“Putin seems to have exploited a terrible humanitarian tragedy and a serious political problem—Syria’s six-year-old civil war—to confound several key parties. They include the US, as well as its partner force in Syria, the Kurdish People’s Protection Units (YPG), as this author has written.The confounding has to do with the PKK/YPG's non acceptance of the no fly aspect of the De-escalation zones- The PKK/YPG relies on the US to soften targets/ethnically cleansing vast swathes of Syrian territory. Ditto for the Kurds partner in crime Israel- They don't like the no fly aspect. Since they like bombing Syria whenever the hell they choose.
They also include Israel. Russian officials surprised the Pentagon on Friday when they announced planes from the US-led coalition fighting the Islamic State (IS) would be barred from the four de-escalation zones in Syria, as established by the latest round of the Astana peace talks.Haven't decided, yet, how I feel about this piece?? It's interesting though and do wonder what others may think about it- We all know Israel has been supporting the terrorists in Golan. For years and years now. Along with terrorists in other areas- Including in the beginning the PKK as they entered northern Syria (as my understanding of this situation grew, it dawned on me that Israel's early interventions in northern Syria was indeed with the PKK- go back to 2011 posts covering the earliest days of destabilization)
On Saturday, General Joseph Dunford, Chairman of the Joint Chiefs of Staff, called his Russian counterpart. It is unclear what, if anything, their conversation resolved.
A terse US statement issued after their discussion noted the two men had “discussed the Astana agreement” and “affirmed their commitment to deconflicting operations in Syria,” while they “agreed to maintain regular contact.”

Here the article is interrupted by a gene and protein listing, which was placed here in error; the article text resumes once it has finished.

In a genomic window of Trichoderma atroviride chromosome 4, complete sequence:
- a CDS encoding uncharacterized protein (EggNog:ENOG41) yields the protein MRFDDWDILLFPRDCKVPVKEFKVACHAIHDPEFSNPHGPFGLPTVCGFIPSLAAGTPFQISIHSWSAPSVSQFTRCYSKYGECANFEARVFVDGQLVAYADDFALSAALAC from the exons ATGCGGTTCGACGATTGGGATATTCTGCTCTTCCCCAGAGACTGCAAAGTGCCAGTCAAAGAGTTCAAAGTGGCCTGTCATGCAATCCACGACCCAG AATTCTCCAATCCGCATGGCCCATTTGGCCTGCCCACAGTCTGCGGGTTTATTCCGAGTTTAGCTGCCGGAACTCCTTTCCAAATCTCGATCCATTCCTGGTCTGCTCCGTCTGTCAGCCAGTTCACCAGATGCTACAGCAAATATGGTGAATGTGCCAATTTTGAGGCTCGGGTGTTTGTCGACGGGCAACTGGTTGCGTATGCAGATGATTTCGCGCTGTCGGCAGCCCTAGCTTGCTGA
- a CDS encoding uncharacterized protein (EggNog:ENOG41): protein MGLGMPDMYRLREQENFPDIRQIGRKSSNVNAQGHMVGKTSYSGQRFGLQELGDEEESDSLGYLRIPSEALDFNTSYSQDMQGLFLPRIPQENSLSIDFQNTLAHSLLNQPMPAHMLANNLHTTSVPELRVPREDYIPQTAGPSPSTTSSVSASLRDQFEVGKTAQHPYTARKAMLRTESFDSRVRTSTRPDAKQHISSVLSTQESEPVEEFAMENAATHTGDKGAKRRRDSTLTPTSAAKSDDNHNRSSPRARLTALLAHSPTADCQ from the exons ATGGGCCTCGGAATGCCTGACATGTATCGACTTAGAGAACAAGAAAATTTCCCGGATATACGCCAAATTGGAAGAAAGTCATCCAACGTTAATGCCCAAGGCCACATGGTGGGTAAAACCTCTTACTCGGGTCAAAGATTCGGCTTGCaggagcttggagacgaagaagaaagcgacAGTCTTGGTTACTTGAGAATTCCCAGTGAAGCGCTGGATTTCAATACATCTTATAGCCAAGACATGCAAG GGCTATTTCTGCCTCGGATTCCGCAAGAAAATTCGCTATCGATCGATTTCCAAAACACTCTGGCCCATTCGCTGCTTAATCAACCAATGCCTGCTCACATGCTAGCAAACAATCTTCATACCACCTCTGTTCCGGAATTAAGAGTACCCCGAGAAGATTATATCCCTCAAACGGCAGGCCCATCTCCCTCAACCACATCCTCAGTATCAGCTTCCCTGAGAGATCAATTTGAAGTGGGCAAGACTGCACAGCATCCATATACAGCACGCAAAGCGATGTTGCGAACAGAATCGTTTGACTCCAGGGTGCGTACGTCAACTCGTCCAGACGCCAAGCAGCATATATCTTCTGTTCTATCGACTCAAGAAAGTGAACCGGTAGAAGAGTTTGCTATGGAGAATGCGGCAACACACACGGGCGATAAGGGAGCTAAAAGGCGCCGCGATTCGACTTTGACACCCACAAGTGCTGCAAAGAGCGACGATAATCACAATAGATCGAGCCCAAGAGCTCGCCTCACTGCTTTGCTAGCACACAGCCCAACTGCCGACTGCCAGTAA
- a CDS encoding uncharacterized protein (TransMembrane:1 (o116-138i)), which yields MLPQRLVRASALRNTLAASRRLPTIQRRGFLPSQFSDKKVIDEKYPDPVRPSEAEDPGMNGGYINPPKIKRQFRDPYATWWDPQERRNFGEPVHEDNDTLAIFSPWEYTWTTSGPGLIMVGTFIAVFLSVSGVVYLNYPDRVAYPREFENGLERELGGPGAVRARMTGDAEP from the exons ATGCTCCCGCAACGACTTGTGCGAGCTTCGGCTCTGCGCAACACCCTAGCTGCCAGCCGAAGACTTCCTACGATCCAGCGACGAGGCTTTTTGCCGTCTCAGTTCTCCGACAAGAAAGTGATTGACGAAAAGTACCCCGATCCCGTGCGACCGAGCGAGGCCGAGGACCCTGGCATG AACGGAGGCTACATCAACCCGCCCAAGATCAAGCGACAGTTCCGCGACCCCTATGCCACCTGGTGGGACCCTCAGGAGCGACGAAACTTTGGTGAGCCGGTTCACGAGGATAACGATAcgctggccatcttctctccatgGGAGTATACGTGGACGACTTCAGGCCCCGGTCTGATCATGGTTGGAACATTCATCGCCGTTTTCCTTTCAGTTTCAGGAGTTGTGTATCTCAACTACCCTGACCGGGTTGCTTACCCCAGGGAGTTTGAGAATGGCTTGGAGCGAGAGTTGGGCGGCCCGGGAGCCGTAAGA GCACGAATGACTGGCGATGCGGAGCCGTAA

The same ban on flights in the de-escalation zones would apply to others, including Israel.
When Israel sees activity in Syria it regards as threatening, it simply bombs the danger. Will Israel still be able to do so? Even if that activity occurs in one of the de-escalation zones?
One such zone lies in southern Syria and includes parts of Quneitra Governorate, which borders the Golan Heights.
Until now, Israel has seen the presence of the rebels there as a buffer against Iran and Hezbollah. Will that buffer disappear?
And which party will enforce the cease-fire in Quneitra? What if Iran sends troops? Or Hezbollah is used for that purpose?
Tensions between Hezbollah and Israel have led to war in the past. Israel is already uneasy with Hezbollah’s enhanced status in Lebanon.
What would Israel do, if Hezbollah also became ensconced in Quneitra? The de-escalation zones have the potential to facilitate a dangerous build-up of weapons and hostile forces alongside another Israeli frontier”
To a lesser extent, Jordan faces similar risks. The de-escalation zone in southern Syria includes part of Dara’a Governorate, which borders Jordan. Which party will enforce the cease-fire there?
Presumably, Amman does not want to see Iranian forces, or Hezbollah, next door. However, the Russian proposal also allows for other countries to join in guaranteeing the cease-fire. Possibly, Jordan might opt to do so, rather than see hostile troops on its border.
The Syrian opposition has criticized the zones as an attempt to partition the country, and the Russian proposal is unlikely to be any more successful than past efforts to secure a cease-fire.
Indeed, Dr. Mark Kramer, Director of Harvard University’s Project on Cold War Studies, denounced it as a “cynical ploy.”
However, it certainly has the potential to cause serious problems for the US and its allies. But, then, that is how a clever KGB agent would operate: wrap a poison pill in a package of seemingly good intentions.